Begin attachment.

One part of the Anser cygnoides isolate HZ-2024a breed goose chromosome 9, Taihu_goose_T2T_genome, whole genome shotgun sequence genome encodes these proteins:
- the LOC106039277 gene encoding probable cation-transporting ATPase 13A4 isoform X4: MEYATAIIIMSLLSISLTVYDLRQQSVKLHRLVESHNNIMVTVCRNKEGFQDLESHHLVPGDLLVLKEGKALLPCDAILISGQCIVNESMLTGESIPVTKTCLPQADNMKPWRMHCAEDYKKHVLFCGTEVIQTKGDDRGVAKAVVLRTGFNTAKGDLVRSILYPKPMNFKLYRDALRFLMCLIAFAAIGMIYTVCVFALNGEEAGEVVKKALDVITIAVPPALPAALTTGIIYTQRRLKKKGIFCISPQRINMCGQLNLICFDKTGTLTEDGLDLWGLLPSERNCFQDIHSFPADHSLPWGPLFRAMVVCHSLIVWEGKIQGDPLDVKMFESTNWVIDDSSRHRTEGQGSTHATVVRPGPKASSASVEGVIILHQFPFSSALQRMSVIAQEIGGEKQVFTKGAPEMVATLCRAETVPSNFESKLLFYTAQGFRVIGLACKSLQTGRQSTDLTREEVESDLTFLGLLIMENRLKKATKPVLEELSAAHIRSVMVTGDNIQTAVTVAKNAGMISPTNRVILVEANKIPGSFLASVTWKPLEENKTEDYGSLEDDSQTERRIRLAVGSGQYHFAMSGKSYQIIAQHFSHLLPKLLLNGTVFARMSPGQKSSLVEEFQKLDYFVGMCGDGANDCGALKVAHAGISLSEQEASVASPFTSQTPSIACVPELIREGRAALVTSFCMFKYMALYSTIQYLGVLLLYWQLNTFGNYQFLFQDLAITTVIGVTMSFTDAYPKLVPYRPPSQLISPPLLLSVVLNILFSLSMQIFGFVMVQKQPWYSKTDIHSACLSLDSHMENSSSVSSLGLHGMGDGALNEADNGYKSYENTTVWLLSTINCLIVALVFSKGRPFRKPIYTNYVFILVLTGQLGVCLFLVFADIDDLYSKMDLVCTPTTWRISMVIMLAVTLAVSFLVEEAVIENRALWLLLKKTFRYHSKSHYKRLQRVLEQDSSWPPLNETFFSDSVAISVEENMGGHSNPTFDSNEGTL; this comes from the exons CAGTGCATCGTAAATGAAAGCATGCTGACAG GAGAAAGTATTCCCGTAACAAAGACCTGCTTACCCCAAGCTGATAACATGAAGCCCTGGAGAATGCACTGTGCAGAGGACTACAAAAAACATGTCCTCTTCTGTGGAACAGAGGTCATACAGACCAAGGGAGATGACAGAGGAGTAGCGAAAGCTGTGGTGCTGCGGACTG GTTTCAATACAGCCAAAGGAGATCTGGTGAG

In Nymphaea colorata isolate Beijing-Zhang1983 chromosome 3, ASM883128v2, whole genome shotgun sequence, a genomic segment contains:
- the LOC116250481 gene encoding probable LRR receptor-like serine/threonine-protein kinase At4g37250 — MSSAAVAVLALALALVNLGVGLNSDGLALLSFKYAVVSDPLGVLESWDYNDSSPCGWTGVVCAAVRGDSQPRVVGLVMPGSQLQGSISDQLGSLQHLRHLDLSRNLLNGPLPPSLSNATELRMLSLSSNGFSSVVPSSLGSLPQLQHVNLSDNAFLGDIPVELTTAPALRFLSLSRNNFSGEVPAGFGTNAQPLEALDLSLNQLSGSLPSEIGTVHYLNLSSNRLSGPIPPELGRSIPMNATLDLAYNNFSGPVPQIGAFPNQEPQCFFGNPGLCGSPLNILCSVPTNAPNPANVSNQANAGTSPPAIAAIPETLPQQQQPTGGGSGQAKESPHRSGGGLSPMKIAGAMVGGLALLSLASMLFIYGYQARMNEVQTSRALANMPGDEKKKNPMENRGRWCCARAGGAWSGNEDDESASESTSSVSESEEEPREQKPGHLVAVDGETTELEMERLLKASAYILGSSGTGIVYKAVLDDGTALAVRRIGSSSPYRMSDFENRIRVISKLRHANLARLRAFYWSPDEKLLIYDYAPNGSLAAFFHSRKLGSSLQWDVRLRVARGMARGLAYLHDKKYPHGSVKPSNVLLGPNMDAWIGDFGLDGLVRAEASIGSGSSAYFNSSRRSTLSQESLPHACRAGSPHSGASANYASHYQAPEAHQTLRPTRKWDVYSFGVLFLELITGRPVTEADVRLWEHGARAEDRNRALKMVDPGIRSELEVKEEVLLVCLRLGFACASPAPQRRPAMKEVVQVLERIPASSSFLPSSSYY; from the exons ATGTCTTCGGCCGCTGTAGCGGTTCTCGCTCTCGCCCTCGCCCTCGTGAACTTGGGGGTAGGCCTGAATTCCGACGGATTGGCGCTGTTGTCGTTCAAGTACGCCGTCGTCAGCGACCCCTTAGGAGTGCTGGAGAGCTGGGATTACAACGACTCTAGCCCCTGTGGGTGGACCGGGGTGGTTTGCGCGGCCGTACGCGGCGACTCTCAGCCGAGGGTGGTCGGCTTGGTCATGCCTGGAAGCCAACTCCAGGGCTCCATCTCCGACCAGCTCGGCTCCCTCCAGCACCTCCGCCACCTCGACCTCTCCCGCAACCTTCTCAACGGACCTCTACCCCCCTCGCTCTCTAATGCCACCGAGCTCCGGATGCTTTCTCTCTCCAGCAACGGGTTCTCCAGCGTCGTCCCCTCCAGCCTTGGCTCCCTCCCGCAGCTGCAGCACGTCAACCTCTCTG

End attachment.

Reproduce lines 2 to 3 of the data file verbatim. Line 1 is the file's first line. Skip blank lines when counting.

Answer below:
- the LOC106039277 gene encoding probable cation-transporting ATPase 13A4 isoform X4: MEYATAIIIMSLLSISLTVYDLRQQSVKLHRLVESHNNIMVTVCRNKEGFQDLESHHLVPGDLLVLKEGKALLPCDAILISGQCIVNESMLTGESIPVTKTCLPQADNMKPWRMHCAEDYKKHVLFCGTEVIQTKGDDRGVAKAVVLRTGFNTAKGDLVRSILYPKPMNFKLYRDALRFLMCLIAFAAIGMIYTVCVFALNGEEAGEVVKKALDVITIAVPPALPAALTTGIIYTQRRLKKKGIFCISPQRINMCGQLNLICFDKTGTLTEDGLDLWGLLPSERNCFQDIHSFPADHSLPWGPLFRAMVVCHSLIVWEGKIQGDPLDVKMFESTNWVIDDSSRHRTEGQGSTHATVVRPGPKASSASVEGVIILHQFPFSSALQRMSVIAQEIGGEKQVFTKGAPEMVATLCRAETVPSNFESKLLFYTAQGFRVIGLACKSLQTGRQSTDLTREEVESDLTFLGLLIMENRLKKATKPVLEELSAAHIRSVMVTGDNIQTAVTVAKNAGMISPTNRVILVEANKIPGSFLASVTWKPLEENKTEDYGSLEDDSQTERRIRLAVGSGQYHFAMSGKSYQIIAQHFSHLLPKLLLNGTVFARMSPGQKSSLVEEFQKLDYFVGMCGDGANDCGALKVAHAGISLSEQEASVASPFTSQTPSIACVPELIREGRAALVTSFCMFKYMALYSTIQYLGVLLLYWQLNTFGNYQFLFQDLAITTVIGVTMSFTDAYPKLVPYRPPSQLISPPLLLSVVLNILFSLSMQIFGFVMVQKQPWYSKTDIHSACLSLDSHMENSSSVSSLGLHGMGDGALNEADNGYKSYENTTVWLLSTINCLIVALVFSKGRPFRKPIYTNYVFILVLTGQLGVCLFLVFADIDDLYSKMDLVCTPTTWRISMVIMLAVTLAVSFLVEEAVIENRALWLLLKKTFRYHSKSHYKRLQRVLEQDSSWPPLNETFFSDSVAISVEENMGGHSNPTFDSNEGTL; this comes from the exons CAGTGCATCGTAAATGAAAGCATGCTGACAG GAGAAAGTATTCCCGTAACAAAGACCTGCTTACCCCAAGCTGATAACATGAAGCCCTGGAGAATGCACTGTGCAGAGGACTACAAAAAACATGTCCTCTTCTGTGGAACAGAGGTCATACAGACCAAGGGAGATGACAGAGGAGTAGCGAAAGCTGTGGTGCTGCGGACTG GTTTCAATACAGCCAAAGGAGATCTGGTGAG

In Nymphaea colorata isolate Beijing-Zhang1983 chromosome 3, ASM883128v2, whole genome shotgun sequence, a genomic segment contains: